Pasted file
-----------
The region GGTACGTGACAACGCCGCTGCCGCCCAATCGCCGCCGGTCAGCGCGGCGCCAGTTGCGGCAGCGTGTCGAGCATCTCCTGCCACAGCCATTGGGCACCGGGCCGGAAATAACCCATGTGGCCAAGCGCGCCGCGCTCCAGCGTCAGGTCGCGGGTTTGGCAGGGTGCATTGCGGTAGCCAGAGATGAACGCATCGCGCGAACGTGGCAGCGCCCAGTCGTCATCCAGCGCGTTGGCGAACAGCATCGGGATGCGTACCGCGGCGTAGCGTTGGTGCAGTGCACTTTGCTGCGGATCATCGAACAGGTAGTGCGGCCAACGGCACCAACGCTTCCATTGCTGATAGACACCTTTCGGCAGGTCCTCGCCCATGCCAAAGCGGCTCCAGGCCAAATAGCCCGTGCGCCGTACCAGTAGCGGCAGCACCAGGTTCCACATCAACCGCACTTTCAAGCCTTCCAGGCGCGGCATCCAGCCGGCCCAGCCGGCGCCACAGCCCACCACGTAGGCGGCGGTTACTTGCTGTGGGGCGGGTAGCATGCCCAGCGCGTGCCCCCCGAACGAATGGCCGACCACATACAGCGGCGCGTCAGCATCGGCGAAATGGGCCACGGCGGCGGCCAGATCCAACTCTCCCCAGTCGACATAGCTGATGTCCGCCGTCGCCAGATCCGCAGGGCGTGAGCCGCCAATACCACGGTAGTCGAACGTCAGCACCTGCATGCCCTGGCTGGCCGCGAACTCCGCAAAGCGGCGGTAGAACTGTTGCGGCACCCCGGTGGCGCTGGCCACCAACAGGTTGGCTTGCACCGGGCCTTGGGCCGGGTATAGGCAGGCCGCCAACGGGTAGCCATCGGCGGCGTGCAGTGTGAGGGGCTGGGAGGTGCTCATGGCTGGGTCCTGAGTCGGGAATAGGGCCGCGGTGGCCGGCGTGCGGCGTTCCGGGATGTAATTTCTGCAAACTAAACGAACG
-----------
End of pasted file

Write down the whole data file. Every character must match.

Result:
The region GGTACGTGACAACGCCGCTGCCGCCCAATCGCCGCCGGTCAGCGCGGCGCCAGTTGCGGCAGCGTGTCGAGCATCTCCTGCCACAGCCATTGGGCACCGGGCCGGAAATAACCCATGTGGCCAAGCGCGCCGCGCTCCAGCGTCAGGTCGCGGGTTTGGCAGGGTGCATTGCGGTAGCCAGAGATGAACGCATCGCGCGAACGTGGCAGCGCCCAGTCGTCATCCAGCGCGTTGGCGAACAGCATCGGGATGCGTACCGCGGCGTAGCGTTGGTGCAGTGCACTTTGCTGCGGATCATCGAACAGGTAGTGCGGCCAACGGCACCAACGCTTCCATTGCTGATAGACACCTTTCGGCAGGTCCTCGCCCATGCCAAAGCGGCTCCAGGCCAAATAGCCCGTGCGCCGTACCAGTAGCGGCAGCACCAGGTTCCACATCAACCGCACTTTCAAGCCTTCCAGGCGCGGCATCCAGCCGGCCCAGCCGGCGCCACAGCCCACCACGTAGGCGGCGGTTACTTGCTGTGGGGCGGGTAGCATGCCCAGCGCGTGCCCCCCGAACGAATGGCCGACCACATACAGCGGCGCGTCAGCATCGGCGAAATGGGCCACGGCGGCGGCCAGATCCAACTCTCCCCAGTCGACATAGCTGATGTCCGCCGTCGCCAGATCCGCAGGGCGTGAGCCGCCAATACCACGGTAGTCGAACGTCAGCACCTGCATGCCCTGGCTGGCCGCGAACTCCGCAAAGCGGCGGTAGAACTGTTGCGGCACCCCGGTGGCGCTGGCCACCAACAGGTTGGCTTGCACCGGGCCTTGGGCCGGGTATAGGCAGGCCGCCAACGGGTAGCCATCGGCGGCGTGCAGTGTGAGGGGCTGGGAGGTGCTCATGGCTGGGTCCTGAGTCGGGAATAGGGCCGCGGTGGCCGGCGTGCGGCGTTCCGGGATGTAATTTCTGCAAACTAAACGAACG